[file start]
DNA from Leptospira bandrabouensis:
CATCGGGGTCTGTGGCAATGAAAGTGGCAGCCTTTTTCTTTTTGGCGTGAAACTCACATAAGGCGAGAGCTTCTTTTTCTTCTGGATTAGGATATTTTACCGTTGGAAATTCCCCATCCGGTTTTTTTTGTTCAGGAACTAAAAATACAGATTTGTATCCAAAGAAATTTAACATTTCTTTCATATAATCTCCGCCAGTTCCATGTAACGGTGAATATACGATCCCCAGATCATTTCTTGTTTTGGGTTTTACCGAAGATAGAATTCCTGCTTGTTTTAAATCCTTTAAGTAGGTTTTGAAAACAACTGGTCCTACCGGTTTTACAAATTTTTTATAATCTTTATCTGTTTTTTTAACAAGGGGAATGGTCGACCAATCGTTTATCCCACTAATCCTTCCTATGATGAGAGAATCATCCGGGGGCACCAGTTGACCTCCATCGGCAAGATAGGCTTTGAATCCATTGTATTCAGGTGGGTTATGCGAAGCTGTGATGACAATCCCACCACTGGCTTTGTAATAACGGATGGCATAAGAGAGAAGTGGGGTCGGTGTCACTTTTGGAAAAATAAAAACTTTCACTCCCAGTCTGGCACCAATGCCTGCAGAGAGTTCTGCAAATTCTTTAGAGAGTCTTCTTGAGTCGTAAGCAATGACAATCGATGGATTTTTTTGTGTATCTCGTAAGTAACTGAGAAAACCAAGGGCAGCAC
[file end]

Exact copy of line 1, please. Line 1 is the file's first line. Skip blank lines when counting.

DNA from Leptospira bandrabouensis: